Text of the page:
Man-made conflict, climate change main drivers of global hunger, says UN
UNITED NATIONS, April 18 (Xinhua) -- The United Nations said Wednesday that the main drivers of hunger and malnutrition were man-made conflict and climate change and the protracted crises that followed.
Global hunger had escalated by 5 percent in 2016, said Mario Arvelo, Chair of the Committee on World Food Security (CFS), while introducing CFS's report on the main decisions and policy recommendations.
CFS was established in 1974 as an intergovernmental body to serve as a forum in the United Nations System for review and follow-up of policies concerning world food security including production and physical and economic access to food.
Arvelo noted that the number of food insecure people was at 815 million in 2016, some 38 million more than in 2015.
The United Nations Economic and Social Council (ECOSOC) on Wednesday adopted three decisions and took up several reports, including two addressing food security and nutrition, as the organ concluded the first part of its coordination and management meetings of the 2018 session.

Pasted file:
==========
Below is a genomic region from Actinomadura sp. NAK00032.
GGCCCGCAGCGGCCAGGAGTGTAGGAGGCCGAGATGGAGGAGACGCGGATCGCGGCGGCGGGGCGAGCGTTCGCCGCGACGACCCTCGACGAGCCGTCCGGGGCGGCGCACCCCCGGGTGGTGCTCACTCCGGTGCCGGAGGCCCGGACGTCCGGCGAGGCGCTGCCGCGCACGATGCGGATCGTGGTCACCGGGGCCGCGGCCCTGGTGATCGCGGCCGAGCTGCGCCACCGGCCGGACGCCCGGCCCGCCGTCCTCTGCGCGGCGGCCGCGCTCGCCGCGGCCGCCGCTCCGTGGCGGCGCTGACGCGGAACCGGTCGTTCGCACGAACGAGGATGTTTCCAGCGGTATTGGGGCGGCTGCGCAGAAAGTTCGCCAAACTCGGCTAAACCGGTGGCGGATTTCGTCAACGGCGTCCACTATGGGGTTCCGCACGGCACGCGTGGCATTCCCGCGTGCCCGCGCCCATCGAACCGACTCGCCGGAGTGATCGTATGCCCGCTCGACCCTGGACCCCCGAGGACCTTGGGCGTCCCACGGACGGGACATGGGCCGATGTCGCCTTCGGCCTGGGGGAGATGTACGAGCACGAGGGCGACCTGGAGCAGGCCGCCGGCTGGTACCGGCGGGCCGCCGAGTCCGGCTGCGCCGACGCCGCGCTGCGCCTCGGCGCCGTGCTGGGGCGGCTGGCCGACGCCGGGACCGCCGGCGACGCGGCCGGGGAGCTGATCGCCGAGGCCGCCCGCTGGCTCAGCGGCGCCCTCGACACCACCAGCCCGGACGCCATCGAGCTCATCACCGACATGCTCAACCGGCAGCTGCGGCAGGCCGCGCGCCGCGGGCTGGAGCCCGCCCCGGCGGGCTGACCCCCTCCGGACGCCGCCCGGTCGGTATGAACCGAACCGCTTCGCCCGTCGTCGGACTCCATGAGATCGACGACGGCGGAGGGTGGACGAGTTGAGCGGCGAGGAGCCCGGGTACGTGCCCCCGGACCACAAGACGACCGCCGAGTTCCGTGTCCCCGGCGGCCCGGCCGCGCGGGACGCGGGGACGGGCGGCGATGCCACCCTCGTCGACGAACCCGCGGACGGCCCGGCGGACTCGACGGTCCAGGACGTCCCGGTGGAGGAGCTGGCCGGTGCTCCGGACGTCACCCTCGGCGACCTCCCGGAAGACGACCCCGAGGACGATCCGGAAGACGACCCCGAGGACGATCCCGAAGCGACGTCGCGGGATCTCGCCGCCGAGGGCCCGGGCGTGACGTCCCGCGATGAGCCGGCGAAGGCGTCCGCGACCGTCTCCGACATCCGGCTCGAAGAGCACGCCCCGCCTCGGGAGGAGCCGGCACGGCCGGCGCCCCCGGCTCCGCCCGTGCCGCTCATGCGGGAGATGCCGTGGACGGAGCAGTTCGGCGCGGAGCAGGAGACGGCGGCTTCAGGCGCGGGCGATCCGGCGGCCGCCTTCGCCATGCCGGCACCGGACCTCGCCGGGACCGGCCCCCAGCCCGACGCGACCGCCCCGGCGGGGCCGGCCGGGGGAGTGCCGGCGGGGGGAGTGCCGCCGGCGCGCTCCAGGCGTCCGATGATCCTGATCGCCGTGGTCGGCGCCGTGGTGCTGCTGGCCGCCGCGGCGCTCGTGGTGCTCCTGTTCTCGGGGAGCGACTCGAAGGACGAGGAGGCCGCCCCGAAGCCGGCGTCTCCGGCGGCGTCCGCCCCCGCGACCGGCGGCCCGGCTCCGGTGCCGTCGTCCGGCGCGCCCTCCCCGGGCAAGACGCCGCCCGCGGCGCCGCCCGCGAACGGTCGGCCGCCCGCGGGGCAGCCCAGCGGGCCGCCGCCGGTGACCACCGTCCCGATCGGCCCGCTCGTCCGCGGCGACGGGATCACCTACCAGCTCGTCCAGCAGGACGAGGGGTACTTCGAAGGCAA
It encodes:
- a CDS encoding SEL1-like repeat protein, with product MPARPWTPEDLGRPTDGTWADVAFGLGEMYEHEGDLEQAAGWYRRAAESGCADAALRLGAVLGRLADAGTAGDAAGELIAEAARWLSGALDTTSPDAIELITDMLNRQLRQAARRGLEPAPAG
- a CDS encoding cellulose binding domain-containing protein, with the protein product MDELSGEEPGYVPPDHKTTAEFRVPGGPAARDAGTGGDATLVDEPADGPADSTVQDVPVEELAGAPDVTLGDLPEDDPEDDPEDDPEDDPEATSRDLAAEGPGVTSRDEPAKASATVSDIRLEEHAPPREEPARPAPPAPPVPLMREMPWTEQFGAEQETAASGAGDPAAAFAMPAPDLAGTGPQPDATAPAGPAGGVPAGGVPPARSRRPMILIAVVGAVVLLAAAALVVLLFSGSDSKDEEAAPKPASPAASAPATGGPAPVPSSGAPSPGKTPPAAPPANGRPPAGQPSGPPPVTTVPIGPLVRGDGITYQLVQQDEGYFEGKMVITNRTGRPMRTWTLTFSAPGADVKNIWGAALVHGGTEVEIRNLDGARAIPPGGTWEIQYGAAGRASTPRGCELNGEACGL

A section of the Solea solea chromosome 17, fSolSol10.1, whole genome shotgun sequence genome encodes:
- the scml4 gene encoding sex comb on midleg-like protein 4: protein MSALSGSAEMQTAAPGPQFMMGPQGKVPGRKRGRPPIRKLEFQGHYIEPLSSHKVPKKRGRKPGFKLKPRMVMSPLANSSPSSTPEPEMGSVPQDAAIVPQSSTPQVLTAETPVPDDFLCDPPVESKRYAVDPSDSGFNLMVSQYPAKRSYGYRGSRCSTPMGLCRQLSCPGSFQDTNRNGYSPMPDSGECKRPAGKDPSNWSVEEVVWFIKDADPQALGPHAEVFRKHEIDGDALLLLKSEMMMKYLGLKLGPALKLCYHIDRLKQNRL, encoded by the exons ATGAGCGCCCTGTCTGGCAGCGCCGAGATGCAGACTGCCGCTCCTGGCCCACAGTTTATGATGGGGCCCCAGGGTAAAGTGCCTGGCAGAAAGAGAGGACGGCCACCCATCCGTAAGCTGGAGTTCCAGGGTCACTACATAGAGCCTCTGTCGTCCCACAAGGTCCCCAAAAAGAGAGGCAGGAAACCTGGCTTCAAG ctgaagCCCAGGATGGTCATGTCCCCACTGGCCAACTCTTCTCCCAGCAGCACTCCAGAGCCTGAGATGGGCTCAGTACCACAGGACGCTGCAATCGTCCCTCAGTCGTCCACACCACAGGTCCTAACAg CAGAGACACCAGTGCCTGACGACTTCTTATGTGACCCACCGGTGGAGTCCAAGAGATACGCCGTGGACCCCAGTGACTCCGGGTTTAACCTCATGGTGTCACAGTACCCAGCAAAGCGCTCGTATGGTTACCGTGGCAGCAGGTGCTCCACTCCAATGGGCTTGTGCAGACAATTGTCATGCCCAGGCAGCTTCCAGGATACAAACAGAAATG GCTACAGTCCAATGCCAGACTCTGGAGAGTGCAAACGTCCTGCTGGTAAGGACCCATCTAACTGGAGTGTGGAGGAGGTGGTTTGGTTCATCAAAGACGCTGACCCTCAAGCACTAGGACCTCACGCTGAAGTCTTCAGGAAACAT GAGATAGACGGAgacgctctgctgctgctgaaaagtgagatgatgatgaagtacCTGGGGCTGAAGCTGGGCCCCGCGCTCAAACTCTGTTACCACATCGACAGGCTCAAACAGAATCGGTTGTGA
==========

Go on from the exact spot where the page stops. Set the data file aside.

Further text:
Arvelo told ECOSOC that CFS was deeply concerned that the 2017 report on the State of Food Security and Nutrition indicated that the international community was not on track to attain the relevant targets set out in the 2030 Agenda for Sustainable Development.
"Unfortunately, I start with bad news," said Stineke Oenema, Coordinator of the United Nations System Standing Committee on Nutrition, presenting that body's report.
Stating that one in three people today were malnourished and suffering from one or several forms of malnutrition, she stressed that all countries were affected and progress was not being made to achieve Sustainable Development Goal 2 on ending hunger.
Equally bad was the fact that malnutrition was not evenly distributed, she noted.